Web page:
Jeremy Rifkin: The Third Industrial Revolution. Palgrave Macmillan, 2011, 291 pages.

Jeremy Rifkin is a man with a big vision on how to save the world from climate change, peak oil, hunger, consumerism and a few other things. However, unlike many other visionaries he is also a man with a lot of influence around the world.

Rifkin and his team are advising governments, capitals like Rome and large businesses on how to make the transition from our current second industrial revolution to the third industrial revolution. One of them is the European Union. Another is San Antonio – the seventh largest city in the USA. Kazakhstan is working on it.

China is getting on board too. Liu Zhenya, Chairman of the Chinese State Grid Corporation, lays out China's ambitious plan to lead the world into the Third Industrial Revolution in an article titled "Smart Grid Hosting and Promoting the Third Industrial Revolution."

Under the plan, millions of people in neighbourhoods and communities, as well as hundreds of thousands of businesses, will be able to produce their own green electricity locally and share it on a national energy Internet, just like they now create and share information online.

380,000 copies of ‘The Third Industrial Revolution’ have been printed in China.

The second industrial revolution is totally based on cheap fossil fuels (coal, oil and gas), which is coming to an end. This process is described in another of Rifkin’s books, “The Hydrogen Economy, (2003, Taarcher/Penguin, 295 pages), which is also well worth a read.
The Third Industrial Revolution (TIR) is based on five pillars that are all interlinked and necessary: 1) shifting to renewable energy, 2) transforming the building stock of every continent into micro-power plants to collect renewable energies on site, 3) deploying hydrogen and other storage technologies in every building and throughout the infrastructure to store intermittent energies, 4) using Internet technology to transform the power grid of every continent into an energy-sharing intergrid, and 5) transitioning the transport fleet to electric plug-in and fuel cell vehicles that can buy and sell electricity.

Rifkin is not so naïve as to think that the TIR will happen just because politicians and large corporations sign up to it. As he says (page 71): “There is no inevitability to the human sojourn. History is riddled with examples of great societies that collapsed, promising social experiments that withered, and visions of the future that never saw the light of day.” “…there is no guarantee that the European Union will stay the course.”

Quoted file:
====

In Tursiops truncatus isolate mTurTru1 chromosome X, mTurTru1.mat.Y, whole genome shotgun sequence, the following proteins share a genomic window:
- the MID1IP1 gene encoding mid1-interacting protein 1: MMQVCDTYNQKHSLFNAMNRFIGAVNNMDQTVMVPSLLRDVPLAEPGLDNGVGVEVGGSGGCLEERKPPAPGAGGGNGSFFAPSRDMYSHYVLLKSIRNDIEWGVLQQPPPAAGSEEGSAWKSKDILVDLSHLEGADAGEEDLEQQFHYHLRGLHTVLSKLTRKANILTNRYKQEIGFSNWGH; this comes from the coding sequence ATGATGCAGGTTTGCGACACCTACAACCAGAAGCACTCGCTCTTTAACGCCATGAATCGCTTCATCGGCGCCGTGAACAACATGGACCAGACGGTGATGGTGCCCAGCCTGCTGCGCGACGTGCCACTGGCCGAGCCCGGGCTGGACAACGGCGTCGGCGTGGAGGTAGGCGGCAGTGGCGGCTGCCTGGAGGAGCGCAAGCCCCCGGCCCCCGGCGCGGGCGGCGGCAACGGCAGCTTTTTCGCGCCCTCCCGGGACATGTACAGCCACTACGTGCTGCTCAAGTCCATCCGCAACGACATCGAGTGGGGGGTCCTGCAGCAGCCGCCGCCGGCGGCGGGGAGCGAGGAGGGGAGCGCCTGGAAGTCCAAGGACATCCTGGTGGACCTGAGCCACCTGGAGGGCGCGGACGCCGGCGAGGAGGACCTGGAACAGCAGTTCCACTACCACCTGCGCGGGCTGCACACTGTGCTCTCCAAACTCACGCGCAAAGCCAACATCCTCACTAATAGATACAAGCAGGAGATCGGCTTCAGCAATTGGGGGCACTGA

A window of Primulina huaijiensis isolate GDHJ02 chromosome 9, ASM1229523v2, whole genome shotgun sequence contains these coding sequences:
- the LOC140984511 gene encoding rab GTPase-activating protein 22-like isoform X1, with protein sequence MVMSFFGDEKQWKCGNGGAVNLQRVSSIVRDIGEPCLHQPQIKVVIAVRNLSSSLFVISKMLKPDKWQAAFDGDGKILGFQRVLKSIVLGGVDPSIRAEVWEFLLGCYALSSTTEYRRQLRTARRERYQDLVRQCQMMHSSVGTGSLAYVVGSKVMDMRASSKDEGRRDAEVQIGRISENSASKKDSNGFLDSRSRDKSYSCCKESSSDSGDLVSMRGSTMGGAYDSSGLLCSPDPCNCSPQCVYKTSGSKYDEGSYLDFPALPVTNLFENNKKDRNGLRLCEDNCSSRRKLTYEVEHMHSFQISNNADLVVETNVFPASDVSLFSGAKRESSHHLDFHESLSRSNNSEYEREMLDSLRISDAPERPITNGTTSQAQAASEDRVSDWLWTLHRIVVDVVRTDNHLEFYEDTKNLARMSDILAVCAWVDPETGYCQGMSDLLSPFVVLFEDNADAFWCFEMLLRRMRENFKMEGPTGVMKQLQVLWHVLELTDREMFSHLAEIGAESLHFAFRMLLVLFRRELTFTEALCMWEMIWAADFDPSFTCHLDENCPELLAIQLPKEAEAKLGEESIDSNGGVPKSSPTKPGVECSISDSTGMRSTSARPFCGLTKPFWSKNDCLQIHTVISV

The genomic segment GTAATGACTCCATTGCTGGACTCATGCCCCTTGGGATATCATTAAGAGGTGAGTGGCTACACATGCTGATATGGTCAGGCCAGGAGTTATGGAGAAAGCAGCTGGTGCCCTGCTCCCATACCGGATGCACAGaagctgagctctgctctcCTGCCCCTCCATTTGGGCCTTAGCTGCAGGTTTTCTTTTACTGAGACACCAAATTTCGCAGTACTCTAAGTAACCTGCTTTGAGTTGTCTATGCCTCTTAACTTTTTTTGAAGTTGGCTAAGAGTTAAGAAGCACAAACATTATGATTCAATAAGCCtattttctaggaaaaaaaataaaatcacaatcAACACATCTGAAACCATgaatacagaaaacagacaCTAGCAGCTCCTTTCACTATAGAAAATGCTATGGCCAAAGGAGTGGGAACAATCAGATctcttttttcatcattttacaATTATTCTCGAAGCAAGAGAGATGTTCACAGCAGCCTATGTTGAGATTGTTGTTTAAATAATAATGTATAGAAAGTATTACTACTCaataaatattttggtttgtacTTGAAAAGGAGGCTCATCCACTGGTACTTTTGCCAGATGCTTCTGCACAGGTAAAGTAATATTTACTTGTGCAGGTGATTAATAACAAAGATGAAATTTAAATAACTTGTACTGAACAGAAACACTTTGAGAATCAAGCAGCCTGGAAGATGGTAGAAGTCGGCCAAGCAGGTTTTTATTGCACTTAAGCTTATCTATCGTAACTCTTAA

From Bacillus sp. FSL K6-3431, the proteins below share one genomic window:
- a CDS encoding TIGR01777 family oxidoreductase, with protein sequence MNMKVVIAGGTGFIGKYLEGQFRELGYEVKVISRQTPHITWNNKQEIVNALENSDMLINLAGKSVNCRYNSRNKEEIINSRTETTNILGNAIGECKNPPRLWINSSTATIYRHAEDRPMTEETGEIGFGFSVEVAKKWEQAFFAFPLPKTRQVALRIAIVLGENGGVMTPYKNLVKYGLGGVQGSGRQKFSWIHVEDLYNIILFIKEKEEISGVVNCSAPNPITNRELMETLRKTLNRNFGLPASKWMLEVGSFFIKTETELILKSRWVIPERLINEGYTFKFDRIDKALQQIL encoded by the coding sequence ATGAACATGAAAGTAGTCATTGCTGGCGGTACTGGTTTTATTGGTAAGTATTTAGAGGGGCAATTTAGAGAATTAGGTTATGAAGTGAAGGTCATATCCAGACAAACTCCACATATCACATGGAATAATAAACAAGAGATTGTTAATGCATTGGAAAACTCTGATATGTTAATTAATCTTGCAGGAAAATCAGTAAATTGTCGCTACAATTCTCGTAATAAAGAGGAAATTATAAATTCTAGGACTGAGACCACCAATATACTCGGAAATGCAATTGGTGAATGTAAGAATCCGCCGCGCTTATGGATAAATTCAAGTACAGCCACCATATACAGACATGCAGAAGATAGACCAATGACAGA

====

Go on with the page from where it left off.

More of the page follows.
As an American Rifkin is aware of the power of the fossil fuel industry, in the mass media and in Congress in the US. However, he does not advise on how to win this titanic battle. He seems confident that renewable energy will soon become cheaper than fossil fuel and that we humans will not allow our own extinction by letting climate change out of control.

Renewable energy is already on track to becoming competitive with fossil fuels within a decade or two (see the example of solar panels elsewhere in this newsletter). Solar panels in sunny countries like Italy and India are already on parity with coal when it comes to costs per kWh produced. However, avoiding run-away climate change is far from a certain outcome.

Rifkin does not have much to say about the role of social movements/civic society in this transition to a new industrial revolution. He does not question whether capitalism, which stands for permanent consumer growth, increased use of all resources (water, land, minerals, etc), is compatible with getting climate change under control.

Rifkin might feel that it is necessary to downplay the role of capitalism in order to gain influence with governments and corporations across the world. He is after all the chairman of third Industrial Revolution Global CEO Business Roundtable, which includes many of the world’s leading Fortune 500 companies.

He is also president of the Foundation on Economic Trends and a senior lecturer at the Wharton School’s Executive Education Program at University of Pennsylvania. He is the author of 19 books that have been translated into more than 35 languages.

Rifkin writes in a nice, easy prose that is not the typical academic writing. He does get a bit carried away at times on how the TIR will create a complete new and more humane culture. However, his book is well worth reading and can teach us a lot.
Anna Harris has added this: IR emphasises the role of distributed energy production, as opposed to the centralised structure of energy production which we have today, necessitated by large scale power stations. Renewable energy lends itself to small scale, distributed methods, and Rifkin sees the popular ownership of energy production and exchange as having a profound effect on all aspects of social and economic life, through a renewed personal relationship to the biosphere, just as the internet has had a profound effect on communication and the availability of knowledge. It is through that relationship and its influence on developing consciousness, that Rifkin sees the possibility of respect for scarce resources and the welfare of the human family together with the other species with whom we share this planet.

While it is true as Finn says that Rifkin's emphasis is on getting big business, and local and national governments to endorse his TIR plans, there is a role for grassroots organisations to flag up these proposals to local councils to encourage take up.